For four months, occupied Jammu and Kashmir has been under a curfew imposed after protests broke out when Burhan Wani martyred.
Journalists have been caught in the crossfire as protesters clash with police and authorities try to regain control by imposing curfews and blocking access to the internet.
CPJ has documented cases of protesters attacking the press and authorities ordering newspapers to stop publication.
Journalists have also reported being injured by police firing pellet guns to counter protests. Muzamil Mattoo and Zuhaib Maqbool, two freelance photojournalists, are among those to have been injured by pellets.
On September 4, the journalists were covering a gathering of about 40 people during the curfew in the Rainawari area of Srinagar.
Mattoo said that when police arrived to break up the gathering, an officer fired at him and Maqbool, despite the photographers identifying themselves to him as press. In an interview with CPJ, Mattoo recounts the attack and explains why the protests of 2016 are different from those in 2008 and 2010.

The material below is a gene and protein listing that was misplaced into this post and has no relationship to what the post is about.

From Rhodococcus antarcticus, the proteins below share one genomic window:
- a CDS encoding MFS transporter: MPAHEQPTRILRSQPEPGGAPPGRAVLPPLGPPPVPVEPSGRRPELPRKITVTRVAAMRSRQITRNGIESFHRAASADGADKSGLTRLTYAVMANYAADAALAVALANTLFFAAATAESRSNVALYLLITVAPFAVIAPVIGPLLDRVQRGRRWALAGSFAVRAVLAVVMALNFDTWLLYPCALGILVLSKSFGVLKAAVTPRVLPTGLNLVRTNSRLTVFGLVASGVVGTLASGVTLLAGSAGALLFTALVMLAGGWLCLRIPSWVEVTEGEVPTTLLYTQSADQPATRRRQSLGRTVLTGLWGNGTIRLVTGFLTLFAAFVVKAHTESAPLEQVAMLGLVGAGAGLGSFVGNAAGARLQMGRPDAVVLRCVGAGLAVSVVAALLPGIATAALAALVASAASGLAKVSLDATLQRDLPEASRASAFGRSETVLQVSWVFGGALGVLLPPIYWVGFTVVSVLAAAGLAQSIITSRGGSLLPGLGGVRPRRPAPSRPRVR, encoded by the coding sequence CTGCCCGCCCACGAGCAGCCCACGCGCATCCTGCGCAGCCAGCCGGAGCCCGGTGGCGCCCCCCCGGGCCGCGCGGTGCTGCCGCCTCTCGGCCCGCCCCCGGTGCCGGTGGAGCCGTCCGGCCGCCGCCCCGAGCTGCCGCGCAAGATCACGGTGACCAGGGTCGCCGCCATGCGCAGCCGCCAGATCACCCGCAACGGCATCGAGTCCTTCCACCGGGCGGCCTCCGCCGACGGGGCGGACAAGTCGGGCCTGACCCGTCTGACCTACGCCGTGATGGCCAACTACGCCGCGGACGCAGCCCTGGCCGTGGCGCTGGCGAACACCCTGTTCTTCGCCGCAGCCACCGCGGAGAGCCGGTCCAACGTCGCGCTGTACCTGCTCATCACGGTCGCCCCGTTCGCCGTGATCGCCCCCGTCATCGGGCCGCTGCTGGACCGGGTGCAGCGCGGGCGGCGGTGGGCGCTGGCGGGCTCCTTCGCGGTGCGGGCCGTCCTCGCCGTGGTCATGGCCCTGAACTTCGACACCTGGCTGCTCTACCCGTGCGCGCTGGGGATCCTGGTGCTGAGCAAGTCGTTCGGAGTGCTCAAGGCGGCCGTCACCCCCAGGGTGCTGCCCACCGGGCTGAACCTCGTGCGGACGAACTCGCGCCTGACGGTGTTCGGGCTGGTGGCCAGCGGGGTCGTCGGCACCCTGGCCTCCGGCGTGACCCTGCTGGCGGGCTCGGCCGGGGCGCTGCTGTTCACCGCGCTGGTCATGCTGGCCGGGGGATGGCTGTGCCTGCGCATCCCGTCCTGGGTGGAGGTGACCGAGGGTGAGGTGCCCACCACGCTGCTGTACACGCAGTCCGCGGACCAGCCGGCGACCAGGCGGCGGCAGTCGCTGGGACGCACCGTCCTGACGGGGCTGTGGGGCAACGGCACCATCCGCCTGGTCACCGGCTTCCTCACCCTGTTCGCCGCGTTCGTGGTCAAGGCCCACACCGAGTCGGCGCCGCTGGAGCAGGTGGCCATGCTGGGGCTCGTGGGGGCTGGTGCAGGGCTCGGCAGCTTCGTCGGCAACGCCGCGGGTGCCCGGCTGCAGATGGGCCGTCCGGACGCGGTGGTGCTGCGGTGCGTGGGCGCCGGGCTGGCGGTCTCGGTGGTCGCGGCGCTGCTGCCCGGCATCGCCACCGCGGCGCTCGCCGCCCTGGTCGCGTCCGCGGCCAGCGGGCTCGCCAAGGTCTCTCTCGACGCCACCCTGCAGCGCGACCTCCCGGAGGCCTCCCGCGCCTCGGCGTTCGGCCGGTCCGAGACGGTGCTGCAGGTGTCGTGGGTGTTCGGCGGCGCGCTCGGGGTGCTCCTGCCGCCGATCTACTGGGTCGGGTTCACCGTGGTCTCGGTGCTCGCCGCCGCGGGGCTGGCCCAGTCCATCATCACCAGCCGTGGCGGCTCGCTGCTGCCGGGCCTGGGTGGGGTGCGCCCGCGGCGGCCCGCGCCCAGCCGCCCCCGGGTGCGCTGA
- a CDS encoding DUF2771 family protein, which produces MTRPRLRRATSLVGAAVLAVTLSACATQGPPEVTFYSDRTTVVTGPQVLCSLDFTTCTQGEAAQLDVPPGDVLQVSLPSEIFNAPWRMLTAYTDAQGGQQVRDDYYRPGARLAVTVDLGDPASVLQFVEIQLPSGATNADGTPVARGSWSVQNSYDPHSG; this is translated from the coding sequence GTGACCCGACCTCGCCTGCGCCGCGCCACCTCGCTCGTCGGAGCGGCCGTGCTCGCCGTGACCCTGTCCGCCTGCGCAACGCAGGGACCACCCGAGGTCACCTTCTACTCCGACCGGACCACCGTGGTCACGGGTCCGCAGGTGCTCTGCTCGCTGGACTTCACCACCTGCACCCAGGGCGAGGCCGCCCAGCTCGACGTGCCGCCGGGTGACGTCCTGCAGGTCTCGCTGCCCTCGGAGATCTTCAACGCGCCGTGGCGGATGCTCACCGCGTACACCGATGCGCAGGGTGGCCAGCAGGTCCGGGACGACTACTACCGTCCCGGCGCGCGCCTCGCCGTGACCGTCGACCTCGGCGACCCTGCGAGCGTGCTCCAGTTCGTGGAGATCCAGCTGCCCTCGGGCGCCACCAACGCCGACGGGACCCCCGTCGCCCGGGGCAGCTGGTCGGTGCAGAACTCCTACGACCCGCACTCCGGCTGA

Amit Kumar, senior superintendent of the Jammu and Kashmir police in Srinagar, did not respond to CPJ’s telephone calls and text messages requesting comment.
The police arrested the youths and left, so we ran after them to keep ourselves safe. When we’re on the side of the police, the worst that can happen is that we’ll be hit by a stone thrown by a protester. If we’re on the other side, we might be hit by a shell, bullets, pellets…anything.
So Zuhaib and me went to the police [side] and started clicking pictures. [The police] told us, “Don’t click the pictures” in a tone that was too rude. When [the police] reached the other alley, they found it was blocked already from the front and they were stuck. -Business Recorder